We Are Water Foundation
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Understanding the microbial community hiding in our showers

  • Understanding the microbial community hiding in our showers
    One of the three shower stalls in the INHALE Lab, led by Sarah Haig, which will study the effects of different shower head materials on opportunistic pathogen growth and exposure.
  • Haig’s New INHALE Lab Tests How Consumer Choices Impact Their Exposure to Microbes in Shower Water.

About the entity

Swanson School of Engineering
Engineering excellence since 1846. Ranked among the top 25 public engineering programs nationally by US News & World Report.
ACCIONA
Idrica

In Benedum Hall at the University of Pittsburgh, nine shower heads in three brand new shower stalls run for eight minutes every day.

Eight minutes is the average time an American spends in the shower, though no one is using these showers for their typical purpose. Instead, they’re part of the Investigating Home Water and Aerosols’ Links to Opportunistic Pathogen Exposure (INHALE) Lab, led by Sarah Haig, assistant professor of civil and environmental engineering at the Swanson School of Engineering.

Prior to joining the Swanson School, Haig worked with cystic fibrosis patients and their families, testing their plumbing for opportunistic pathogens (OPs) that could pose danger to their compromised immune systems, like nontuberculous mycobacteria (NTM) and Pseudomonas aeruginosa.

“Parents would ask me a lot of questions about how to clean their shower head and what kind of shower head helps limit bacterial growth and exposure. I didn’t have good answers for them—we just don’t know,” said Haig. “That was part of the inspiration for the INHALE Lab, where we can compare how materials and in-home disinfection strategies impact microbes so that we can find those answers. The research can empower the public to make their own decisions regarding reducing microbial exposure at the final point of exposure: the fixtures in their homes.”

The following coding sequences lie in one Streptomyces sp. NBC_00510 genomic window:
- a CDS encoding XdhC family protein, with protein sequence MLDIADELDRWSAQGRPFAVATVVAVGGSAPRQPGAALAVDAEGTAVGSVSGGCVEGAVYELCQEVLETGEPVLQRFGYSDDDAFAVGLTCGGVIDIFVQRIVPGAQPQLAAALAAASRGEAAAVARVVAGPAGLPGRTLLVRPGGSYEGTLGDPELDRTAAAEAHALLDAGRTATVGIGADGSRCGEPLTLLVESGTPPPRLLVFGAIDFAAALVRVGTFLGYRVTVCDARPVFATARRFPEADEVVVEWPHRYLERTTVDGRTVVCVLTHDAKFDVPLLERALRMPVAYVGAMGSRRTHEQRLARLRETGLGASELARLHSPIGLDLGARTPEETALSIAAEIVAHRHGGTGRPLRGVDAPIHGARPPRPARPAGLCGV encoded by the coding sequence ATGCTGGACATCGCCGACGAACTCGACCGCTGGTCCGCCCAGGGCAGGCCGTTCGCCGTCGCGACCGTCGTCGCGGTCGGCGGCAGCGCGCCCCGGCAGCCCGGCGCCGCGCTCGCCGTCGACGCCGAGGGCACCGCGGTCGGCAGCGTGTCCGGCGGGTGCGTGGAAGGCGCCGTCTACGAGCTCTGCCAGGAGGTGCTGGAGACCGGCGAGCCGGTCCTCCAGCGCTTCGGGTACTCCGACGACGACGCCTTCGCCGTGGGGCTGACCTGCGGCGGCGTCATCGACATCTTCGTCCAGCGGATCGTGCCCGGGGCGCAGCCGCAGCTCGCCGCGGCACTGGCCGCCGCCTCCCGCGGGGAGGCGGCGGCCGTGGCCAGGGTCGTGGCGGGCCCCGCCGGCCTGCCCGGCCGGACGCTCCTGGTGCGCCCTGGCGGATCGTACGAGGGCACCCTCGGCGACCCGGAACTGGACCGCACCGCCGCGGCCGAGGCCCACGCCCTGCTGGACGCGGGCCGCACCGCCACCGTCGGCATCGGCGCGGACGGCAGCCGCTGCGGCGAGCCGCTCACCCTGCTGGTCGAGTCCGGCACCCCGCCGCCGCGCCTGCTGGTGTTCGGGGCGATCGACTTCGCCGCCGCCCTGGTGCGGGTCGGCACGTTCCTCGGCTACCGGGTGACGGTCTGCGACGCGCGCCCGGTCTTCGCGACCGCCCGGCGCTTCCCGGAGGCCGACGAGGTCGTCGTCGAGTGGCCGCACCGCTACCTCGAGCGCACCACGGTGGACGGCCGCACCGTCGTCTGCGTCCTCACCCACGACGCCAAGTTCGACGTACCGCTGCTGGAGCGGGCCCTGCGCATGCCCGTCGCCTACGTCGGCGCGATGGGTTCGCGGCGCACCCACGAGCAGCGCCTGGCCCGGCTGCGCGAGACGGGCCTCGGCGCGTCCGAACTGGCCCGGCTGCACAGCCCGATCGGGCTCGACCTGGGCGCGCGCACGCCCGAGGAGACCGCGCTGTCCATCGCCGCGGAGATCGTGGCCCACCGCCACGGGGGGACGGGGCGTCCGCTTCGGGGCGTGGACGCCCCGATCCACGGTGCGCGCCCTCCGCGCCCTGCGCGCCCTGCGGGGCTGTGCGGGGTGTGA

The 250 square foot lab has its own water heaters and its own plumbing. The shower heads are a mix of standard plastic and metal shower heads and shower heads embedded with antimicrobial silver. Because the lab is new and has sat idle since the lockdowns began in March 2020, the lines need to be flushed daily to condition the pipes—and to allow bacteria to take up residence—before research can begin again in earnest. However, several projects will utilize the lab’s unique capabilities.

One current project, funded by the National Science Foundation, will look at the effect of silver in shower heads on the OP Legionella and whether antibiotic resistance is induced due to silver exposure.Another project, which has received seed grant funding from the Central Research Development Fund at Pitt, will examine the effectiveness of several prevention methods on the number of OPs that can become airborne when the shower is running—the most common way users are exposed to the OPs. The work will assess the effectiveness of disinfection strategies as well as different kinds of shower heads, including standard shower heads and ones modified with antimicrobial compounds or filtration devices.

“It’s a scary thought, one I’d bet you’d never had before: You might be taking a shower in waterborne pathogens!” said Janet E. Stout, president of the Special Pathogens Laboratory, research associate professor of civil and environmental engineering at Pitt, and internationally recognized expert on the management and control of waterborne pathogens. “The INHALE lab will help us understand the microbes in our showers, how they’re disseminated, and most importantly, how to control them under conditions that replicate your own shower.”

Eventually, Haig hopes the INHALE Lab’s research will help families, hospitals and other facilities make decisions that will keep vulnerable populations safe from potentially harmful OPs.

“For healthy individuals, these OPs are not generally a problem. Water is not—and isn’t meant to be—sterile. But for people who are immunocompromised or have existing pulmonary conditions, they can be deadly,” she noted. “Opportunistic pathogens are natural members of the water community, so you can’t feasibly eliminate them, but it’s a numbers game. When you reduce the number of pathogens, you can reduce your risk – we now just need to focus on understanding how to do this.”